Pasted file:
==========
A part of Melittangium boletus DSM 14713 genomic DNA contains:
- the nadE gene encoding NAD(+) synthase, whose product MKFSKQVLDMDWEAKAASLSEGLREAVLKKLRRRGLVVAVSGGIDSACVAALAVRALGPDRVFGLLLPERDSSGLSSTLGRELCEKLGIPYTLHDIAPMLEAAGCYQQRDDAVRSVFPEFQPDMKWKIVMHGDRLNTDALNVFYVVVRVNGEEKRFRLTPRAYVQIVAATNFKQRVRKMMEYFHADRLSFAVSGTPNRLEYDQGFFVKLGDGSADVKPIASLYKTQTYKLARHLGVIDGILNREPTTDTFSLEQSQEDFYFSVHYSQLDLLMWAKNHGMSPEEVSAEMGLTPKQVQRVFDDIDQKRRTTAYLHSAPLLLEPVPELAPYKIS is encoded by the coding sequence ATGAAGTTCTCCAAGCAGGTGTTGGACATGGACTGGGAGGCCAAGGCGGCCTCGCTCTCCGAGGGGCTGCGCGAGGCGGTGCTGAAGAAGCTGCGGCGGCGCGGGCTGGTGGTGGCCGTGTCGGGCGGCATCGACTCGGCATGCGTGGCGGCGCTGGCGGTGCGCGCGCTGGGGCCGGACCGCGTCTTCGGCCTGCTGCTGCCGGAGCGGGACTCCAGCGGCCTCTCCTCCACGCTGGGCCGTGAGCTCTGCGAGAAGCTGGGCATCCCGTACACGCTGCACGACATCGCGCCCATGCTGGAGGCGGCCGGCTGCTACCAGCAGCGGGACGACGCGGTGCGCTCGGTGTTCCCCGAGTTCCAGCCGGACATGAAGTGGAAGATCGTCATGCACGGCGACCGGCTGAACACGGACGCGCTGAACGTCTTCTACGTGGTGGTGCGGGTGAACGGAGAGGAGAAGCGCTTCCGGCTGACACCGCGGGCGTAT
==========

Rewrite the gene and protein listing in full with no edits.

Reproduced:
A part of Melittangium boletus DSM 14713 genomic DNA contains:
- the nadE gene encoding NAD(+) synthase, whose product MKFSKQVLDMDWEAKAASLSEGLREAVLKKLRRRGLVVAVSGGIDSACVAALAVRALGPDRVFGLLLPERDSSGLSSTLGRELCEKLGIPYTLHDIAPMLEAAGCYQQRDDAVRSVFPEFQPDMKWKIVMHGDRLNTDALNVFYVVVRVNGEEKRFRLTPRAYVQIVAATNFKQRVRKMMEYFHADRLSFAVSGTPNRLEYDQGFFVKLGDGSADVKPIASLYKTQTYKLARHLGVIDGILNREPTTDTFSLEQSQEDFYFSVHYSQLDLLMWAKNHGMSPEEVSAEMGLTPKQVQRVFDDIDQKRRTTAYLHSAPLLLEPVPELAPYKIS is encoded by the coding sequence ATGAAGTTCTCCAAGCAGGTGTTGGACATGGACTGGGAGGCCAAGGCGGCCTCGCTCTCCGAGGGGCTGCGCGAGGCGGTGCTGAAGAAGCTGCGGCGGCGCGGGCTGGTGGTGGCCGTGTCGGGCGGCATCGACTCGGCATGCGTGGCGGCGCTGGCGGTGCGCGCGCTGGGGCCGGACCGCGTCTTCGGCCTGCTGCTGCCGGAGCGGGACTCCAGCGGCCTCTCCTCCACGCTGGGCCGTGAGCTCTGCGAGAAGCTGGGCATCCCGTACACGCTGCACGACATCGCGCCCATGCTGGAGGCGGCCGGCTGCTACCAGCAGCGGGACGACGCGGTGCGCTCGGTGTTCCCCGAGTTCCAGCCGGACATGAAGTGGAAGATCGTCATGCACGGCGACCGGCTGAACACGGACGCGCTGAACGTCTTCTACGTGGTGGTGCGGGTGAACGGAGAGGAGAAGCGCTTCCGGCTGACACCGCGGGCGTAT